Dawkins and the Owls will have another opportunity to build on their "legacy" when they travel back to Annapolis for the Military Bowl on Dec. 27 against Wake Forest.

The Demon Deacons, who play in the Atlantic Coast Conference, finished the year 6-6 after losing its last three games.

“I think for us there’s two reasons,” Rhule said of the Owls’ decision to return to Annapolis for a bowl game. “We wanted to play a Power 5 team. We wanted to play an ACC or SEC team. And I think once we won there, and we saw what our crowd was there. I think this will just be a tremendous opportunity for all of Temple people to come down and see us play an ACC team.”

Last year’s Temple seniors went down as one of the best senior classes in program history. They went to the program's first bowl game in five years, they were ranked in the Top 25 for the first time in 36 years, and they won 10 games for just the second time in program history.

This season, Temple has matched those marks with one game still left to go. When the Owls play in the Military Bowl, they’ll make program history by appearing in bowl games in consecutive years. On Sunday, the Owls appeared in the College Football Playoff (No. 24), Associated Press (No. 23) and USA Today Coaches poll (No. 24) rankings for the first time this season. A Temple team ranked in consecutive seasons is another first.

Even after clinching the AAC title on Saturday, there’s still more this team can do. The Owls haven’t won a bowl game since 2009. Temple ended 2015 with a loss to Toledo in the Boca Raton Bowl, which dropped the Owls from the final rankings. Rhule hopes his team can end this season in the Top 25. They’ve only done it once before - in 1979, when Wayne Hardin’s group finished No. 17 after a 10-2 year.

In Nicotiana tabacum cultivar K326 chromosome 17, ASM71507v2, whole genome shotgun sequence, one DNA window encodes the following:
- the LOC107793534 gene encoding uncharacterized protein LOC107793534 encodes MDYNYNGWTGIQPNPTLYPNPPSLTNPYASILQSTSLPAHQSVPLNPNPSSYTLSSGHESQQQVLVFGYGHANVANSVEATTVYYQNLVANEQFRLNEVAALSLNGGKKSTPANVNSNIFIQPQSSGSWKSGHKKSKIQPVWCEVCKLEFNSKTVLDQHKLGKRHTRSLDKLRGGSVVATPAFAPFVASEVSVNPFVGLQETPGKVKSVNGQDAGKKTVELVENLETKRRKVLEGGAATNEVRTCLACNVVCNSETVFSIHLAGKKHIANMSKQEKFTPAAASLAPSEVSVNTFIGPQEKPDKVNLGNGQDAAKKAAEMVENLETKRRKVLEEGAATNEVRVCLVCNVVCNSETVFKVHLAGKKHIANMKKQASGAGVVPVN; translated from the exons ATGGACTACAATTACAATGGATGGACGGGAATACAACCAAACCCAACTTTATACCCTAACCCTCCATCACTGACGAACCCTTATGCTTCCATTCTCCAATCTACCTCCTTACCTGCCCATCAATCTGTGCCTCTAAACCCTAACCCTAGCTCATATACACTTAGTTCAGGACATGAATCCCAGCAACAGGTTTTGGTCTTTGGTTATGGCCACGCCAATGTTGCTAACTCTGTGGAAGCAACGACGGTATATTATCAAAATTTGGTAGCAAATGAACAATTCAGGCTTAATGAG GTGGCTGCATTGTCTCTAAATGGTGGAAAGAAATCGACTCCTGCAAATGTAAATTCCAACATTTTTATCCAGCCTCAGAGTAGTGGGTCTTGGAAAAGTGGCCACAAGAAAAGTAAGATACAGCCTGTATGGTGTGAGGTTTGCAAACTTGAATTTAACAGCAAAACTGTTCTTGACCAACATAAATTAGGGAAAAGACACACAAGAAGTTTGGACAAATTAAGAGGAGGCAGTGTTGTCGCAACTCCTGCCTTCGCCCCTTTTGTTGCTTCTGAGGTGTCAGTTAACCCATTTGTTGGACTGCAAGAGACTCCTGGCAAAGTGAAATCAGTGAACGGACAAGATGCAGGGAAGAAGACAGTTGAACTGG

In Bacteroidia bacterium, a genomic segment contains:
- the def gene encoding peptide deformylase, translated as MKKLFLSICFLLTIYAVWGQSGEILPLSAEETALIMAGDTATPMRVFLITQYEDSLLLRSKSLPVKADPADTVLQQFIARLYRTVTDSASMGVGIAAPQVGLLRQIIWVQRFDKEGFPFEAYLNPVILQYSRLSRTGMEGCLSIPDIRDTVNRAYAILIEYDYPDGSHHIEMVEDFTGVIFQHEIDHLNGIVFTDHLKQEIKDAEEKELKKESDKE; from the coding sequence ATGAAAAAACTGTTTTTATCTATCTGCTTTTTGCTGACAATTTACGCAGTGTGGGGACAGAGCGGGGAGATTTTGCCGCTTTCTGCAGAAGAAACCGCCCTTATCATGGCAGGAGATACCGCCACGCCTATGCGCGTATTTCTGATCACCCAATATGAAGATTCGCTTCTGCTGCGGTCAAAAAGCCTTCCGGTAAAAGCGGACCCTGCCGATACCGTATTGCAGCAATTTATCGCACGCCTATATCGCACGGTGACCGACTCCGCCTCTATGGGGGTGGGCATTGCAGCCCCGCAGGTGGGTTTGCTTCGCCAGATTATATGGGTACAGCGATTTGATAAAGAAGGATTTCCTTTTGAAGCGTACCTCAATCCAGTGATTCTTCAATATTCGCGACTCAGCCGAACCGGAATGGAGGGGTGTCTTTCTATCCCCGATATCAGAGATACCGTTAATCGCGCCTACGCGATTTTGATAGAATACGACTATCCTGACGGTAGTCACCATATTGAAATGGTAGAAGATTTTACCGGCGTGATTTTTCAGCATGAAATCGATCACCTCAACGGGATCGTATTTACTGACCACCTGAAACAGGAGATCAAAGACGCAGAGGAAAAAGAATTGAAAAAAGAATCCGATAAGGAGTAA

“I’m a big believer in legacy," Rhule said. "And I try to talk to our players about, ‘When you come back, the memories you’ll have, but also the things that will remind you of the things that you did, your accomplishments. And when they look up this team, we’d like to have a number next to it. It tells you that we’re one of the top teams in the country.”

The Owls also have a shot at the 11th win that eluded the 2015 team. Including this year’s team, Temple has had three 10-win seasons in its history. No Temple team has ever won more.

“Right now, we’re going to celebrate,” redshirt-senior defensive lineman Haason Reddick said after Saturday’s game. “This was a big accomplishment. Once we figure out which bowl game we’re going to and it’s time to start preparing for the bowl game, that’s what we’re going to do. We’re going to go in with a championship-caliber mind again, that way we can get an 11th win and hopefully end this thing 11-3.”

After another low point for Eagles, Doug Pederson says they're trying

After another low point for Eagles, Doug Pederson says they're trying

CINCINNATI – As a light rain began to fall on a chilly Midwest night, the Eagles, more dejected than they’ve been all season, made their way through the bowels of Paul Brown Stadium to their buses to begin the long trek back to Philadelphia.

After starting their season with three straight wins, the Eagles have been losers in seven of their last nine games after getting trounced 32-14 by a Bengals team that entered Sunday with just three wins (see Instant Replay). The game wasn’t nearly as close as the final score indicated.

Hey, at least they tried real hard.

“It’s not for lack of effort,” head coach Doug Pederson said. “It’s just the discipline of your assignments, your jobs. And just collectively just focus on that one play at one time. But it’s not for lack of effort.”

Effort was a buzz-worthy word after the Eagles’ 27-13 loss to the Packers last Monday night. It was the reason Pederson cited when he said his team was going in the right direction despite the compounding losses.